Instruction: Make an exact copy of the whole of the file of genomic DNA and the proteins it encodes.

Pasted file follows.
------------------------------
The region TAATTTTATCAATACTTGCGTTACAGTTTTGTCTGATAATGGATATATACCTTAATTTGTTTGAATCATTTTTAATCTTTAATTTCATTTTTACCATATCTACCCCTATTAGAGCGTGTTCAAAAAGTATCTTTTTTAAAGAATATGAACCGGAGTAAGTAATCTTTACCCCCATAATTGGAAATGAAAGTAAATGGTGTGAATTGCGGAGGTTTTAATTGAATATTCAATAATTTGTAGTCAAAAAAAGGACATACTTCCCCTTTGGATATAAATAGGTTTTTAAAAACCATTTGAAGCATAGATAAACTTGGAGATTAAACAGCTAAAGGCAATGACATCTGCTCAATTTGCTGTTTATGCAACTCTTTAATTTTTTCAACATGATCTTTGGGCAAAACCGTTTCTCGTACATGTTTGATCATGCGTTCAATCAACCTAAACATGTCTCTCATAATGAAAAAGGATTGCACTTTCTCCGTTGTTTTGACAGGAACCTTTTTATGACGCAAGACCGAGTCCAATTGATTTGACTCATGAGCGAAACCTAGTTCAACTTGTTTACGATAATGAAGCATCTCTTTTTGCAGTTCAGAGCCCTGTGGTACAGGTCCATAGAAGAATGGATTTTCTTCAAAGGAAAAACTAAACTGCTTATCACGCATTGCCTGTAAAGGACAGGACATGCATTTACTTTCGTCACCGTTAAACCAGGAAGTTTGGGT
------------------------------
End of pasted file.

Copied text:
The region TAATTTTATCAATACTTGCGTTACAGTTTTGTCTGATAATGGATATATACCTTAATTTGTTTGAATCATTTTTAATCTTTAATTTCATTTTTACCATATCTACCCCTATTAGAGCGTGTTCAAAAAGTATCTTTTTTAAAGAATATGAACCGGAGTAAGTAATCTTTACCCCCATAATTGGAAATGAAAGTAAATGGTGTGAATTGCGGAGGTTTTAATTGAATATTCAATAATTTGTAGTCAAAAAAAGGACATACTTCCCCTTTGGATATAAATAGGTTTTTAAAAACCATTTGAAGCATAGATAAACTTGGAGATTAAACAGCTAAAGGCAATGACATCTGCTCAATTTGCTGTTTATGCAACTCTTTAATTTTTTCAACATGATCTTTGGGCAAAACCGTTTCTCGTACATGTTTGATCATGCGTTCAATCAACCTAAACATGTCTCTCATAATGAAAAAGGATTGCACTTTCTCCGTTGTTTTGACAGGAACCTTTTTATGACGCAAGACCGAGTCCAATTGATTTGACTCATGAGCGAAACCTAGTTCAACTTGTTTACGATAATGAAGCATCTCTTTTTGCAGTTCAGAGCCCTGTGGTACAGGTCCATAGAAGAATGGATTTTCTTCAAAGGAAAAACTAAACTGCTTATCACGCATTGCCTGTAAAGGACAGGACATGCATTTACTTTCGTCACCGTTAAACCAGGAAGTTTGGGT